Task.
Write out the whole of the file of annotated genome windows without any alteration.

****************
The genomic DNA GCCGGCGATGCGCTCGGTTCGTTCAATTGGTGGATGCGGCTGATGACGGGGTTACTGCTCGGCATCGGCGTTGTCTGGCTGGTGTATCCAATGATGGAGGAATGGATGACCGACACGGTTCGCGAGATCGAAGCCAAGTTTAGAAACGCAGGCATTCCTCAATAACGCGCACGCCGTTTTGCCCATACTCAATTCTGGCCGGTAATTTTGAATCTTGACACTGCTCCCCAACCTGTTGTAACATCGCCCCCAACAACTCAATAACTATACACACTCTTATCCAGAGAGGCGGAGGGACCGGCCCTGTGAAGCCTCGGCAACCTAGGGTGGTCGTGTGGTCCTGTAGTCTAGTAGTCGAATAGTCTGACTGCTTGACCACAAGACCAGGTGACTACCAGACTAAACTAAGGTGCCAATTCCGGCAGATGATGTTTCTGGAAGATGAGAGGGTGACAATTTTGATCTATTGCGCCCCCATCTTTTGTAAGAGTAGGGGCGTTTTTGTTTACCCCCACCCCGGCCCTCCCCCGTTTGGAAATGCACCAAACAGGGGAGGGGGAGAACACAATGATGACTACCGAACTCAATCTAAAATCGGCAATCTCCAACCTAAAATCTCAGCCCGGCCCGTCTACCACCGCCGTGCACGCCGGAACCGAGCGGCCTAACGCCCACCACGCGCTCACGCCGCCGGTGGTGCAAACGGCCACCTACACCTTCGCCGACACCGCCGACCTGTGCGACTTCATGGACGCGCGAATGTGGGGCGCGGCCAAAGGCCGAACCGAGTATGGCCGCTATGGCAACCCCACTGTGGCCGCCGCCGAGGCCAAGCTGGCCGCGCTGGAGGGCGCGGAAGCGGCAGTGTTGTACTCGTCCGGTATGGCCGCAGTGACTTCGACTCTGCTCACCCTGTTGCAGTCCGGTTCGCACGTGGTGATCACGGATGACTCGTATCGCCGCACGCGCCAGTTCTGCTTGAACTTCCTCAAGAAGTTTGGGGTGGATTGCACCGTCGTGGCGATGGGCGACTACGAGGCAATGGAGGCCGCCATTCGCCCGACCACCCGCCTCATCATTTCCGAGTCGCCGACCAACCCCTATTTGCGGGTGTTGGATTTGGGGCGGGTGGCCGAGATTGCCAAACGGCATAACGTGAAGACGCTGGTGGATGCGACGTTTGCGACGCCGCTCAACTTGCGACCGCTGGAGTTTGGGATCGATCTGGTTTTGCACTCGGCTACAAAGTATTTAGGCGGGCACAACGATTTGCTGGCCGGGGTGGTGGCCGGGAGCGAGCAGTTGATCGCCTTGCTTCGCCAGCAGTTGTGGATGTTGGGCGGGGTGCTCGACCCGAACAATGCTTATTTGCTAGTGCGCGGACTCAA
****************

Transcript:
The genomic DNA GCCGGCGATGCGCTCGGTTCGTTCAATTGGTGGATGCGGCTGATGACGGGGTTACTGCTCGGCATCGGCGTTGTCTGGCTGGTGTATCCAATGATGGAGGAATGGATGACCGACACGGTTCGCGAGATCGAAGCCAAGTTTAGAAACGCAGGCATTCCTCAATAACGCGCACGCCGTTTTGCCCATACTCAATTCTGGCCGGTAATTTTGAATCTTGACACTGCTCCCCAACCTGTTGTAACATCGCCCCCAACAACTCAATAACTATACACACTCTTATCCAGAGAGGCGGAGGGACCGGCCCTGTGAAGCCTCGGCAACCTAGGGTGGTCGTGTGGTCCTGTAGTCTAGTAGTCGAATAGTCTGACTGCTTGACCACAAGACCAGGTGACTACCAGACTAAACTAAGGTGCCAATTCCGGCAGATGATGTTTCTGGAAGATGAGAGGGTGACAATTTTGATCTATTGCGCCCCCATCTTTTGTAAGAGTAGGGGCGTTTTTGTTTACCCCCACCCCGGCCCTCCCCCGTTTGGAAATGCACCAAACAGGGGAGGGGGAGAACACAATGATGACTACCGAACTCAATCTAAAATCGGCAATCTCCAACCTAAAATCTCAGCCCGGCCCGTCTACCACCGCCGTGCACGCCGGAACCGAGCGGCCTAACGCCCACCACGCGCTCACGCCGCCGGTGGTGCAAACGGCCACCTACACCTTCGCCGACACCGCCGACCTGTGCGACTTCATGGACGCGCGAATGTGGGGCGCGGCCAAAGGCCGAACCGAGTATGGCCGCTATGGCAACCCCACTGTGGCCGCCGCCGAGGCCAAGCTGGCCGCGCTGGAGGGCGCGGAAGCGGCAGTGTTGTACTCGTCCGGTATGGCCGCAGTGACTTCGACTCTGCTCACCCTGTTGCAGTCCGGTTCGCACGTGGTGATCACGGATGACTCGTATCGCCGCACGCGCCAGTTCTGCTTGAACTTCCTCAAGAAGTTTGGGGTGGATTGCACCGTCGTGGCGATGGGCGACTACGAGGCAATGGAGGCCGCCATTCGCCCGACCACCCGCCTCATCATTTCCGAGTCGCCGACCAACCCCTATTTGCGGGTGTTGGATTTGGGGCGGGTGGCCGAGATTGCCAAACGGCATAACGTGAAGACGCTGGTGGATGCGACGTTTGCGACGCCGCTCAACTTGCGACCGCTGGAGTTTGGGATCGATCTGGTTTTGCACTCGGCTACAAAGTATTTAGGCGGGCACAACGATTTGCTGGCCGGGGTGGTGGCCGGGAGCGAGCAGTTGATCGCCTTGCTTCGCCAGCAGTTGTGGATGTTGGGCGGGGTGCTCGACCCGAACAATGCTTATTTGCTAGTGCGCGGACTCAA